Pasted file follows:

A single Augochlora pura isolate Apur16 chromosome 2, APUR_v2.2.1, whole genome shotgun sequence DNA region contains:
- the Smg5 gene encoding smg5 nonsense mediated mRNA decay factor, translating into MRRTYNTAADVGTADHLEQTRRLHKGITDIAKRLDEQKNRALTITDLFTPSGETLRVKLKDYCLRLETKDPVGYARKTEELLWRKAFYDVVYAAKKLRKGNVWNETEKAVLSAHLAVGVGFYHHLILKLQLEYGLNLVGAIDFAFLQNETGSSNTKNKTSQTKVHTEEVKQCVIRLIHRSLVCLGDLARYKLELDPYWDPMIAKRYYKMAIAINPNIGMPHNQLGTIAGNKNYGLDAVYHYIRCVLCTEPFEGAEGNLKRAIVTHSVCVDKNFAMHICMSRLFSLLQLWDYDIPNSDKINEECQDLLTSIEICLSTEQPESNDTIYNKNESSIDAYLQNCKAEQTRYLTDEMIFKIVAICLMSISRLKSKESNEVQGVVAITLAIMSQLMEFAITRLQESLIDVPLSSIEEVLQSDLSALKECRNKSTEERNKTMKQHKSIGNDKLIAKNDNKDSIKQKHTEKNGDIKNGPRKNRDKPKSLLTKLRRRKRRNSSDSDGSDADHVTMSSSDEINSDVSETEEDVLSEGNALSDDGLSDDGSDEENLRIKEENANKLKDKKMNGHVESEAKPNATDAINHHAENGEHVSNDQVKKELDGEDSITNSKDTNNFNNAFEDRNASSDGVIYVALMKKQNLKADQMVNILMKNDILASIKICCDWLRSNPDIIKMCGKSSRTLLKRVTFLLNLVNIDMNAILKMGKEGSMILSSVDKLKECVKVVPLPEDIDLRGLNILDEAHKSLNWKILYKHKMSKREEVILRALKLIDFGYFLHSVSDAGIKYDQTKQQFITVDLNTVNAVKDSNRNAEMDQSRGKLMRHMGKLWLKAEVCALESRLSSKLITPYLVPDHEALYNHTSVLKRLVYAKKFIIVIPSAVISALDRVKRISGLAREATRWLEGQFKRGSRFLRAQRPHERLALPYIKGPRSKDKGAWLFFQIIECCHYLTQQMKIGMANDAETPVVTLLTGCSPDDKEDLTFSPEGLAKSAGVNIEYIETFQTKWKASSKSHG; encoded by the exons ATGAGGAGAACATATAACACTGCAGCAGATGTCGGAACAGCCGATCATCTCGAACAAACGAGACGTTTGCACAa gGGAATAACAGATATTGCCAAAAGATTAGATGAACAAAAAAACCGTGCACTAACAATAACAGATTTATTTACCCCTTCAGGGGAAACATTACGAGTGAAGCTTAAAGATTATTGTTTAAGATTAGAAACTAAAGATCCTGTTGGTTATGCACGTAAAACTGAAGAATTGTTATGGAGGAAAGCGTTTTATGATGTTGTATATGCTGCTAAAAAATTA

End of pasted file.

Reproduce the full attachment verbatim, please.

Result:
A single Augochlora pura isolate Apur16 chromosome 2, APUR_v2.2.1, whole genome shotgun sequence DNA region contains:
- the Smg5 gene encoding smg5 nonsense mediated mRNA decay factor, translating into MRRTYNTAADVGTADHLEQTRRLHKGITDIAKRLDEQKNRALTITDLFTPSGETLRVKLKDYCLRLETKDPVGYARKTEELLWRKAFYDVVYAAKKLRKGNVWNETEKAVLSAHLAVGVGFYHHLILKLQLEYGLNLVGAIDFAFLQNETGSSNTKNKTSQTKVHTEEVKQCVIRLIHRSLVCLGDLARYKLELDPYWDPMIAKRYYKMAIAINPNIGMPHNQLGTIAGNKNYGLDAVYHYIRCVLCTEPFEGAEGNLKRAIVTHSVCVDKNFAMHICMSRLFSLLQLWDYDIPNSDKINEECQDLLTSIEICLSTEQPESNDTIYNKNESSIDAYLQNCKAEQTRYLTDEMIFKIVAICLMSISRLKSKESNEVQGVVAITLAIMSQLMEFAITRLQESLIDVPLSSIEEVLQSDLSALKECRNKSTEERNKTMKQHKSIGNDKLIAKNDNKDSIKQKHTEKNGDIKNGPRKNRDKPKSLLTKLRRRKRRNSSDSDGSDADHVTMSSSDEINSDVSETEEDVLSEGNALSDDGLSDDGSDEENLRIKEENANKLKDKKMNGHVESEAKPNATDAINHHAENGEHVSNDQVKKELDGEDSITNSKDTNNFNNAFEDRNASSDGVIYVALMKKQNLKADQMVNILMKNDILASIKICCDWLRSNPDIIKMCGKSSRTLLKRVTFLLNLVNIDMNAILKMGKEGSMILSSVDKLKECVKVVPLPEDIDLRGLNILDEAHKSLNWKILYKHKMSKREEVILRALKLIDFGYFLHSVSDAGIKYDQTKQQFITVDLNTVNAVKDSNRNAEMDQSRGKLMRHMGKLWLKAEVCALESRLSSKLITPYLVPDHEALYNHTSVLKRLVYAKKFIIVIPSAVISALDRVKRISGLAREATRWLEGQFKRGSRFLRAQRPHERLALPYIKGPRSKDKGAWLFFQIIECCHYLTQQMKIGMANDAETPVVTLLTGCSPDDKEDLTFSPEGLAKSAGVNIEYIETFQTKWKASSKSHG; encoded by the exons ATGAGGAGAACATATAACACTGCAGCAGATGTCGGAACAGCCGATCATCTCGAACAAACGAGACGTTTGCACAa gGGAATAACAGATATTGCCAAAAGATTAGATGAACAAAAAAACCGTGCACTAACAATAACAGATTTATTTACCCCTTCAGGGGAAACATTACGAGTGAAGCTTAAAGATTATTGTTTAAGATTAGAAACTAAAGATCCTGTTGGTTATGCACGTAAAACTGAAGAATTGTTATGGAGGAAAGCGTTTTATGATGTTGTATATGCTGCTAAAAAATTA